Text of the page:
Retreating to another part of the world—that is, into southwestern Japan—Izanami purified himself by bathing in a stream. While washing himself,5 many kami were borne from the rinsings of his person, one of them, from the left eye (the left in Japanese is always the honorable side), being the far-shining or heaven-illuminating kami, whose name, Amatéras[)u], or Heaven-shiner, is usually translated "The Sun-goddess." This personage is the centre of the system of Shint[=o]. The creation of gods by a process of cleansing has had a powerful effect on the Japanese, who usually associate cleanliness of the body (less moral, than physical) with godliness.
It is not necessary to detail further the various stories which make up the Japanese mythology. Some of these are lovely and beautiful, but others are horrible and disgusting, while the dominant note throughout is abundant filthiness.
Professor Basil Hall Chamberlain, who has done the world such good service in translating into English the whole of the Kojiki, and furnishing it with learned commentary and notes, has well said:
"The shocking obscenity of word and act to which the 'Records' bear witness is another ugly feature which must not quite be passed over in silence. It is true that decency, as we understand it, is a very modern product, and it is not to be looked for in any society in the barbarous stage. At the same time, the whole range of literature might perhaps be ransacked for a parallel to the naïve filthiness of the passage forming Sec. IV. of the following translation, or to the extraordinary topic which the hero Yamato-Také and his mistress Miyadz[)u] are made to select as the theme of poetical repartee. One passage likewise would lead us to suppose that the most beastly crimes were commonly committed."6
Indeed, it happens in several instances that the thread by which the marvellous patchwork of unrelated and varying local myths is joined together, is an indecent love story.
A thousand years after the traditions of the Kojiki had been committed to writing, and orthodox Shint[=o] commentators had learned science from the Dutch at Nagasaki, the stirring of the world mud by Izanagi's spear7 was gravely asserted to be the cause of the diurnal revolution of the earth upon its axis, the point of the axis being still the jewel spear.8 Onogoro-jima, or the Island of the Congealed Drop, was formerly at the north pole,9 but subsequently removed to its present position. How this happened is not told.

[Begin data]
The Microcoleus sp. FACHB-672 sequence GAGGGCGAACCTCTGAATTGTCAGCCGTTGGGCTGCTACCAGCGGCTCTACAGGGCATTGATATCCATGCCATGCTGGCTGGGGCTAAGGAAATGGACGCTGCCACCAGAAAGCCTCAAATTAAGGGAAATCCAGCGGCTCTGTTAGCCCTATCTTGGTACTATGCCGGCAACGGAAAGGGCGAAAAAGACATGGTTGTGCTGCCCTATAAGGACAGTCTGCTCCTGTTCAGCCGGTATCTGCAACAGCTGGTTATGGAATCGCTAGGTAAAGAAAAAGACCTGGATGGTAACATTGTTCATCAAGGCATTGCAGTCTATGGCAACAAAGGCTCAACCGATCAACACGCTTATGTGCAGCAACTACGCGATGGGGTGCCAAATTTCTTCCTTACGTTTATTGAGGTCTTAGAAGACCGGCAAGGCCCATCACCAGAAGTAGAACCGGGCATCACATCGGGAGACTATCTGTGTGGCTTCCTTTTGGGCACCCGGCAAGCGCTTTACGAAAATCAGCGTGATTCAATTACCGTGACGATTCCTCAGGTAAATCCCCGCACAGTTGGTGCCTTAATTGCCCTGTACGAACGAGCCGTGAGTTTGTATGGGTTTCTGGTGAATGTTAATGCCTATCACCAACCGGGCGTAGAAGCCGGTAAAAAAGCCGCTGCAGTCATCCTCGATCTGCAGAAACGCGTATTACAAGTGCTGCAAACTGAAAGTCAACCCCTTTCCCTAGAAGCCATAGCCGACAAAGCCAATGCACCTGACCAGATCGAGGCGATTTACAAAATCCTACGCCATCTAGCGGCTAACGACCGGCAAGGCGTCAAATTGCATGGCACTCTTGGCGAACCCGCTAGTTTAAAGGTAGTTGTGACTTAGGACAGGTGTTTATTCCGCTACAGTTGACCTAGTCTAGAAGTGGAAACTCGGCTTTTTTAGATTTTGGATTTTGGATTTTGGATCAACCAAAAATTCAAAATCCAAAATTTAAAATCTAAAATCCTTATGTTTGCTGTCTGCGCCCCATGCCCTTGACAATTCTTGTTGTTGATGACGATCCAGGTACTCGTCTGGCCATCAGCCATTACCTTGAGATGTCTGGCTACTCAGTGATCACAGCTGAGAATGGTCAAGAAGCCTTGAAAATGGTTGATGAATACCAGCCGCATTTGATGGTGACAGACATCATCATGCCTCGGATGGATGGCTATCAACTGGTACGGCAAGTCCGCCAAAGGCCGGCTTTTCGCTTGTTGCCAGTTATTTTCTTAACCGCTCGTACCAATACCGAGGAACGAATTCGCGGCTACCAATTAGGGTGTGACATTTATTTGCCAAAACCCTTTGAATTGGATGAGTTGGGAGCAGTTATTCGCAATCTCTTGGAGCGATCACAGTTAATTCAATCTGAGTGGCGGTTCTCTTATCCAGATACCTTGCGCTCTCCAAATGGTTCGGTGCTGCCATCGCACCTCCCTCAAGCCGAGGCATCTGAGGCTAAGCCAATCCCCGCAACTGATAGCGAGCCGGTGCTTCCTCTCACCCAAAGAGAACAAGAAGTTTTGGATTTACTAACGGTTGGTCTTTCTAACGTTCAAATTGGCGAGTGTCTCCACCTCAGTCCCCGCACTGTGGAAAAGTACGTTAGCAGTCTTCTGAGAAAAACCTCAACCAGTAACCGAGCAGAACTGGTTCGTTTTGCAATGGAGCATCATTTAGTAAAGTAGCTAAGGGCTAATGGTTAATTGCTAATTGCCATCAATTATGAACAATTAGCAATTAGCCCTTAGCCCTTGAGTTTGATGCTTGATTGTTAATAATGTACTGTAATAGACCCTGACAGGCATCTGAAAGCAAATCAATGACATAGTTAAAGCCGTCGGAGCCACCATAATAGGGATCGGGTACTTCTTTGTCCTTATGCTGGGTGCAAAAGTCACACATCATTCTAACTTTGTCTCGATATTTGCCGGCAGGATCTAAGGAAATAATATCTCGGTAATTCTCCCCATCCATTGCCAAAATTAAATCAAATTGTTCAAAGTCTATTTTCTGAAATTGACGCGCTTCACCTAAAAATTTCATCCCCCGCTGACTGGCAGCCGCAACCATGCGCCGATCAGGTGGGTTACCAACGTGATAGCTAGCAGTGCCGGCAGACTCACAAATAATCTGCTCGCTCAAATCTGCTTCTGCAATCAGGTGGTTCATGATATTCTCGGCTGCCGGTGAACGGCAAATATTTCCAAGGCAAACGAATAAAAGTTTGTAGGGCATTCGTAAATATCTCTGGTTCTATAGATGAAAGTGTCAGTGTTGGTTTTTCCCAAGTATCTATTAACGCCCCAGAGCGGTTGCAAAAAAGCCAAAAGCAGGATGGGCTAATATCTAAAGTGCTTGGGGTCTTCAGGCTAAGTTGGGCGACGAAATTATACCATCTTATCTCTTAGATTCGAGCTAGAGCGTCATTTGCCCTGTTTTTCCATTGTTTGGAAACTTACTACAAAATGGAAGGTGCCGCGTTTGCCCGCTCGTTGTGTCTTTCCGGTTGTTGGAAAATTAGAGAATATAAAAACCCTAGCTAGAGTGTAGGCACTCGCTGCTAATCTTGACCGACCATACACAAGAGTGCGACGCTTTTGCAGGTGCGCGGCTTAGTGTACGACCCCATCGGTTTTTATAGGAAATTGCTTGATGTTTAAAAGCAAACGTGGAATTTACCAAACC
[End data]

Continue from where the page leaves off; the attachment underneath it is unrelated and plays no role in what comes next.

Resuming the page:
Life in Japan During the Divine Age.
Now that the Kojiki is in English and all may read it, we can clearly see who and what were the Japanese in the ages before letters and Chinese civilization; for these stories of the kami are but legendary and mythical accounts of men and women. One could scarcely recognize in the islanders of eleven or twelve hundred years ago, the polished, brilliant, and interesting people of to-day. Yet truth compels us to say that social morals in Dai Nippon, even with telegraphs and railways, are still more like those of ancient days than readers of rhapsodies by summer tourists might suppose. These early Japanese, indeed, were possibly in a stage of civilization somewhat above that of the most advanced of the American Indians when first met by Europeans, for they had a rude system of agriculture and knew the art of fashioning iron into tools and weapons. Still, they were very barbarous, certainly as much so as our Germanic "forbears." They lived in huts. They were without writing or commerce, and were able to count only to ten.10 Their cruelty was as revolting as that of the savage tribes of America. The family was in its most rudimentary stage, with little or no restraint upon the passions of men. Children of the same father, but not of the same mother, could intermarry. The instances of men marrying their sisters or aunts were very common. There was no art, unless the making of clay images, to take the place of the living human victims buried up to their necks in earth and left to starve on the death of their masters,11 may be designated as such.